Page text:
The Independent Pricing and Regulatory Tribunal (IPART) NSW is seeking feedback on its draft finding that government measures to support the uptake of multi-peril crop insurance could play a role increasing crop farmers’ self-reliance during droughts, but are unlikely to displace other government drought assistance.
The draft report of the review of multi-peril crop insurance incentive measures, released this week for feedback, assesses some elements of the NSW Drought Strategy, which aims to support farmers to become more resilient and better prepared for drought, and to reduce their reliance on government drought assistance.
IPART Chairman Dr Peter Boxall said of the five incentives assessed, the proposed upfront premium subsidy was most likely to help meet its objective of increasing the uptake of multi-peril crop insurance.
“Our draft finding is that while providing an upfront subsidy could increase the take-up of insurance, it would not reduce reliance on government assistance programs. This is because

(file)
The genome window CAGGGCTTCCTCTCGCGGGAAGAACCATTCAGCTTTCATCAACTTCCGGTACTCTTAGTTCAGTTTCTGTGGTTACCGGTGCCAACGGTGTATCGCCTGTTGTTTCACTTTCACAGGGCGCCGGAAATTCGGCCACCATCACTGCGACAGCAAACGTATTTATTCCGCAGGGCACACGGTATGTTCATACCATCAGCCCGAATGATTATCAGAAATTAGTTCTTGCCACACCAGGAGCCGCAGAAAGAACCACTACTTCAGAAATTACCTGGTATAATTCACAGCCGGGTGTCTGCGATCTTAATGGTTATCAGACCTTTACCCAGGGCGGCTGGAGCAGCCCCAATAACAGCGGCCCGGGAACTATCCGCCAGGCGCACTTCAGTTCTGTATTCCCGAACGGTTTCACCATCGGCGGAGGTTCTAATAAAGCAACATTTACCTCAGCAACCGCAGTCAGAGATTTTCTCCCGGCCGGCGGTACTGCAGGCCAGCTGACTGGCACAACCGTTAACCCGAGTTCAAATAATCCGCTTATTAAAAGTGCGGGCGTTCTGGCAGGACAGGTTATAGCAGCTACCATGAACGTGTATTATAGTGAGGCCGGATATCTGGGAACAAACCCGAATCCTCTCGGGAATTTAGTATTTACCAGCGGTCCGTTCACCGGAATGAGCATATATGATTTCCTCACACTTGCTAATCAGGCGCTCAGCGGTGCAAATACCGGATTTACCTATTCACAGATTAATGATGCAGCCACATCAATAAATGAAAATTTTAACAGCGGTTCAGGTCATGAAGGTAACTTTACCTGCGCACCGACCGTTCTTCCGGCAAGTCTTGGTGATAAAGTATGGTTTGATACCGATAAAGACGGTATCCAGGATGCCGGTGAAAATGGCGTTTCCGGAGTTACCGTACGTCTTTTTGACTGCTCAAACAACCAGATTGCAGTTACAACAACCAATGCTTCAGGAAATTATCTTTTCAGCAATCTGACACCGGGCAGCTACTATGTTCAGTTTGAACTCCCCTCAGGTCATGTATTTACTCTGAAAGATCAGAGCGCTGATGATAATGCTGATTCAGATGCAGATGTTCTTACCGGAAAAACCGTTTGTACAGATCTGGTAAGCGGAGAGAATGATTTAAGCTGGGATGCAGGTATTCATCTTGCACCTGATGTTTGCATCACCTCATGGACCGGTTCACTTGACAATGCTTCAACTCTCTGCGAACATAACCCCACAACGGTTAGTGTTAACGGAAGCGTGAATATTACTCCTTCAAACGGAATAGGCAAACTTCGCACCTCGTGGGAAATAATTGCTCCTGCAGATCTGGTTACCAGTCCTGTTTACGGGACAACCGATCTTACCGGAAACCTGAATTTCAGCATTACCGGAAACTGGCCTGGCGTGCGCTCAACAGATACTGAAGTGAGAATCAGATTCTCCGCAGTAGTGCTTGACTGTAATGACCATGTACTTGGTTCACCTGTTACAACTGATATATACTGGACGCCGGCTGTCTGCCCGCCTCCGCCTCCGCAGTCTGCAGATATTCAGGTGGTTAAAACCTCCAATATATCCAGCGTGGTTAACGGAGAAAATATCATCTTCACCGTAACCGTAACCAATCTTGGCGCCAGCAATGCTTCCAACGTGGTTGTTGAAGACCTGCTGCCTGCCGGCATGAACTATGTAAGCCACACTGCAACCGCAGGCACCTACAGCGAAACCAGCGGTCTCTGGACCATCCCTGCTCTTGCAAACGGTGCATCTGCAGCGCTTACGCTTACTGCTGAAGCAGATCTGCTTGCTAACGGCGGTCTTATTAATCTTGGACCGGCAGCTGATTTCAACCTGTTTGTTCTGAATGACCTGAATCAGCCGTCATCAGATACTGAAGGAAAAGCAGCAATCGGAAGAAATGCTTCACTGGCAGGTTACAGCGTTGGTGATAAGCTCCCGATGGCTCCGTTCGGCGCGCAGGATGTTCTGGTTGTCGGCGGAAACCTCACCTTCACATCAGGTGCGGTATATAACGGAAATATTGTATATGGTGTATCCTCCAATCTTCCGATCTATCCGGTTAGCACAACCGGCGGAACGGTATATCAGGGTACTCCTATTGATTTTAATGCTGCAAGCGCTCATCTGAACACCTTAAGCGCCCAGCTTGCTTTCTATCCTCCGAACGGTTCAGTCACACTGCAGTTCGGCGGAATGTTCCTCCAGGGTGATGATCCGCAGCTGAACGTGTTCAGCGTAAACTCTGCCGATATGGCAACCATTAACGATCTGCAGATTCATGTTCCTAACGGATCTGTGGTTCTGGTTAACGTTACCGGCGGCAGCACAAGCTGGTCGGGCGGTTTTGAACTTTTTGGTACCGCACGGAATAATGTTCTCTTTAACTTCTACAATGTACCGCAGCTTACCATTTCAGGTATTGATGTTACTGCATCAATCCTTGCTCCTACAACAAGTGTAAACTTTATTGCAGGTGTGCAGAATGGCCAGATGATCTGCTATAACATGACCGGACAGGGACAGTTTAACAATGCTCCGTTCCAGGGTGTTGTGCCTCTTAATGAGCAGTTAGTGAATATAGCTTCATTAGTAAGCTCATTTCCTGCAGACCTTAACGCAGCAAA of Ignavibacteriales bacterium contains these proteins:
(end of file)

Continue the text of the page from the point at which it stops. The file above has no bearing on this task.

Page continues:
insurance is unlikely to be offered at affordable premiums during periods of drought, and because currently the main recipient of Government farming assistance is the livestock
sector, which is not covered by multi-peril crop insurance,” Dr Boxall said.
Feedback is being sought on the draft findings before a final report is provided to the NSW Government in October. NIBA members can send their comment and feedback on the issues raised in the draft report to NIBA CEO Dallas Booth (firstname.lastname@example.org) by 8 August 2016.